The critical role of co-translational folding: An evolutionary and biophysical perspective

Amir Bitran, William M. Jacobs, Eugene Shakhnovich

Research output: Contribution to journalReview articlepeer-review


Many proteins begin to fold as they are being synthesized by the ribosome. Growing experimental evidence, supported by new theory, simulation and bioinformatics studies, suggests that many proteins rely on co-translational folding in order to fold efficiently and to avoid misfolded intermediates that arise posttranslationally. Consistent with these findings, complementary bioinformatics analyses have revealed widespread evolutionary selection for efficient co-translational folding kinetics. This perspective summarizes recent theoretical and experimental advances that have uncovered specific molecular mechanisms underlying the benefits of co-translational folding in vivo. We highlight studies involving single-domain proteins that begin adopting nativelike structure on the ribosome, which can help commit misfolding-prone domains to their native state. We emphasize the need for new experimental techniques to probe the molecular details underlying this process systematically.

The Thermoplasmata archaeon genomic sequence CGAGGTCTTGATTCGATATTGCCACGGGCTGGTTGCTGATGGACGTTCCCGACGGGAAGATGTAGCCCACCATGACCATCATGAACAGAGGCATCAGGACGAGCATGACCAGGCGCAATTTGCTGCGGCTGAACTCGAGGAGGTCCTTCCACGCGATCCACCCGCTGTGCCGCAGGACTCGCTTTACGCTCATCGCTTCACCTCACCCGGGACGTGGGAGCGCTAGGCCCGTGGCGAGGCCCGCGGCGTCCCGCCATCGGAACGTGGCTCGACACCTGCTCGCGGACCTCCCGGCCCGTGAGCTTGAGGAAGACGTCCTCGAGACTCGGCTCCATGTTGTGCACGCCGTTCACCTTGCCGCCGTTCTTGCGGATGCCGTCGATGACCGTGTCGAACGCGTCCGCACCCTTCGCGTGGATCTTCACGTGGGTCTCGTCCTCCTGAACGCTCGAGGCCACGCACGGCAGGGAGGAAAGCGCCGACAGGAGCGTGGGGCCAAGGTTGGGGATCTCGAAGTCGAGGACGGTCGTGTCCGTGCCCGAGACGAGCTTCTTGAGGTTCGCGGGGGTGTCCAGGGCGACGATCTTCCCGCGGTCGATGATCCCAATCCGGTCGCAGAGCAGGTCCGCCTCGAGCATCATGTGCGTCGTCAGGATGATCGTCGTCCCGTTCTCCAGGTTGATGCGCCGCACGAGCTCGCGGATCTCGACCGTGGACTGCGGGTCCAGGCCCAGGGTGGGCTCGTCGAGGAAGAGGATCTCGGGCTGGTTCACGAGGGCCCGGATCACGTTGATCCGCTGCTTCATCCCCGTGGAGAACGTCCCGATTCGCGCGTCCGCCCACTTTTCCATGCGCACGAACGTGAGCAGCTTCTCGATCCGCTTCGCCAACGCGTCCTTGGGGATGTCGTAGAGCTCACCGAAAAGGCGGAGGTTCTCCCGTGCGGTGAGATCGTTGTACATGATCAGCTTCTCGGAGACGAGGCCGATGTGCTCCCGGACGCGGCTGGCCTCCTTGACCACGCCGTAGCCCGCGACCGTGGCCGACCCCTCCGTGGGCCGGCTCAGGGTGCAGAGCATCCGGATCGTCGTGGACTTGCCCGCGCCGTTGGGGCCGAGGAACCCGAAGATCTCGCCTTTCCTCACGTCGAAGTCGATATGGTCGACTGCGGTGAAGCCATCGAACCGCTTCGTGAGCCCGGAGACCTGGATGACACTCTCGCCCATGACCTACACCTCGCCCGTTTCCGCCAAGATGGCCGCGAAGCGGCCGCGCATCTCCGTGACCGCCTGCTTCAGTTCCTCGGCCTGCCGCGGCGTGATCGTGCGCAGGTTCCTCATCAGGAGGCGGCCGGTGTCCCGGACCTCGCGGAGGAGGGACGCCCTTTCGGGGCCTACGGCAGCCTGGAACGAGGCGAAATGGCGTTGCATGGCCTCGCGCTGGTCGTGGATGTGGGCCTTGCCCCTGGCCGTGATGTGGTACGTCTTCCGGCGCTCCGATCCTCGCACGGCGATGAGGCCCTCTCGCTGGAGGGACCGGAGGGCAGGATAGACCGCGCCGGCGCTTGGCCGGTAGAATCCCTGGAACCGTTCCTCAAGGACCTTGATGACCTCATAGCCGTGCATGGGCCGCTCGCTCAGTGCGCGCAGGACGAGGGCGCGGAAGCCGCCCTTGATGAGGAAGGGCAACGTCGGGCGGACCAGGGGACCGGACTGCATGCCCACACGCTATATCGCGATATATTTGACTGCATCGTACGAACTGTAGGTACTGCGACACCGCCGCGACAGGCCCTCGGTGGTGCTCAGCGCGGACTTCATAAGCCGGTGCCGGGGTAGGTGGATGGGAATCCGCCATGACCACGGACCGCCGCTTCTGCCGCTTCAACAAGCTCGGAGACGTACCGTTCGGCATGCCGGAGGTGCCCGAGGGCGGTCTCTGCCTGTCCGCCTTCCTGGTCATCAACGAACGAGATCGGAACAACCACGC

Original languageEnglish (US)
Article number100485
JournalCurrent Opinion in Systems Biology
StatePublished - Mar 2024

All Science Journal Classification (ASJC) codes

  • Modeling and Simulation
  • General Biochemistry, Genetics and Molecular Biology
  • Drug Discovery
  • Computer Science Applications
  • Applied Mathematics


  • Assembly
  • Chaperones
  • Co-translational folding
  • Evolution
  • Protein folding
  • Rare codons
  • Ribosome


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